14-3-3 proteins are highly conserved and have been found in all eukaryotic organisms investigated. They are involved in many varied cellular processes, and interact with hundreds of other proteins. Among many other roles in cells, yeast 14-3-3 proteins have been implicated in rapamycin-mediated cell signaling. We determined the transcription profiles of bmh1 and bmh2 yeast after treatment with rapamycin. We found that, under these conditions, BMH1 and BMH2 are required for rapamycin-induced regulation of distinct, but overlapping sets of genes. Both Bmh1 and Bmh2 associate with the promoters of at least some of these genes. BMH2, but not BMH1, attenuates the repression of genes involved in some functions required for ribosome biogenesis. BMH2 also attenuates the activation of genes sensitive to nitrogen catabolite repression.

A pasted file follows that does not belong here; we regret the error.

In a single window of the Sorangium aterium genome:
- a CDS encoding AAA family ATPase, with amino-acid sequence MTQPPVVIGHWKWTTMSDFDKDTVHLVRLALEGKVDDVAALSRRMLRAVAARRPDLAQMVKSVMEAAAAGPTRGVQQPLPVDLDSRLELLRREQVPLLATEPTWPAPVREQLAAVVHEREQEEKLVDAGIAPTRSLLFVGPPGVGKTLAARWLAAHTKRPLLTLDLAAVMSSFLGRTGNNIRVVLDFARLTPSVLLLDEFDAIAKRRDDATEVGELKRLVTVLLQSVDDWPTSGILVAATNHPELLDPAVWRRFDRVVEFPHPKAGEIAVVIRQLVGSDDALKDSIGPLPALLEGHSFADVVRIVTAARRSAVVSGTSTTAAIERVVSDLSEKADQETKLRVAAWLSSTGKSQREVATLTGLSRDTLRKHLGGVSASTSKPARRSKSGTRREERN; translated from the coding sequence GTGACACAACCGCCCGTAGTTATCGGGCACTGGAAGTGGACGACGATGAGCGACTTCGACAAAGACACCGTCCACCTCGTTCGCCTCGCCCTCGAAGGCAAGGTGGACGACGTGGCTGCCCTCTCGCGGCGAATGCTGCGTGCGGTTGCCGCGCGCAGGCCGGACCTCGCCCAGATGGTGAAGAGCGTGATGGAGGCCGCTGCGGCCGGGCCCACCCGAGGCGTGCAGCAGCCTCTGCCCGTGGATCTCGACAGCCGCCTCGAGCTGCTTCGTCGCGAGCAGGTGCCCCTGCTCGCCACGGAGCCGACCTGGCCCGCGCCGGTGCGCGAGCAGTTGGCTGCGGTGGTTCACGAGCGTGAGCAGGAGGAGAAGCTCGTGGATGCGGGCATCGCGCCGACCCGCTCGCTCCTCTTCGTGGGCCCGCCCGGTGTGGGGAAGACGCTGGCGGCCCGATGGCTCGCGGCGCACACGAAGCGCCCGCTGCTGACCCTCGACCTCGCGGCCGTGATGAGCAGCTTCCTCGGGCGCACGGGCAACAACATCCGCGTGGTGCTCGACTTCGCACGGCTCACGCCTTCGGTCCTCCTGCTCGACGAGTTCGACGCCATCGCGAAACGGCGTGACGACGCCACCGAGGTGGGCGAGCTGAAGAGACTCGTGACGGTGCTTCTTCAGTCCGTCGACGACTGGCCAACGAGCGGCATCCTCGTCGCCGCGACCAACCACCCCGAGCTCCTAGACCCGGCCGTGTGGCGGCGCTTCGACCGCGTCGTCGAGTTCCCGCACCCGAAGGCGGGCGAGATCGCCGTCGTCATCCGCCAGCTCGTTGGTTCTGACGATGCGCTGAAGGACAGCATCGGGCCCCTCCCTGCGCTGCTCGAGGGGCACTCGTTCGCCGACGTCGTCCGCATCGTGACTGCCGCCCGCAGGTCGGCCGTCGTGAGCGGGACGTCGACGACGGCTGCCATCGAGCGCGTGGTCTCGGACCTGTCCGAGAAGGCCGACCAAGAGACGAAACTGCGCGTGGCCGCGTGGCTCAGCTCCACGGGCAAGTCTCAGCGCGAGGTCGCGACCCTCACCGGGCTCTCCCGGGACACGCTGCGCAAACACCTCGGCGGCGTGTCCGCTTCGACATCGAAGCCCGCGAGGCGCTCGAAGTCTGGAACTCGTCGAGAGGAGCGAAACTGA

|Evidence ID||Analyze ID||Interactor||Interactor Systematic Name||Interactor||Interactor Systematic Name||Type||Assay||Annotation||Action||Modification||Phenotype||Source||Reference||Note|
|Evidence ID||Analyze ID||Gene||Gene Systematic Name||Gene Ontology Term||Gene Ontology Term ID||Qualifier||Aspect||Method||Evidence||Source||Assigned On||Reference||Annotation Extension|
|Evidence ID||Analyze ID||Gene||Gene Systematic Name||Phenotype||Experiment Type||Experiment Type Category||Mutant Information||Strain Background||Chemical||Details||Reference|
|Evidence ID||Analyze ID||Regulator||Regulator Systematic Name||Target||Target Systematic Name||Experiment||Conditions||Strain||Source||Reference|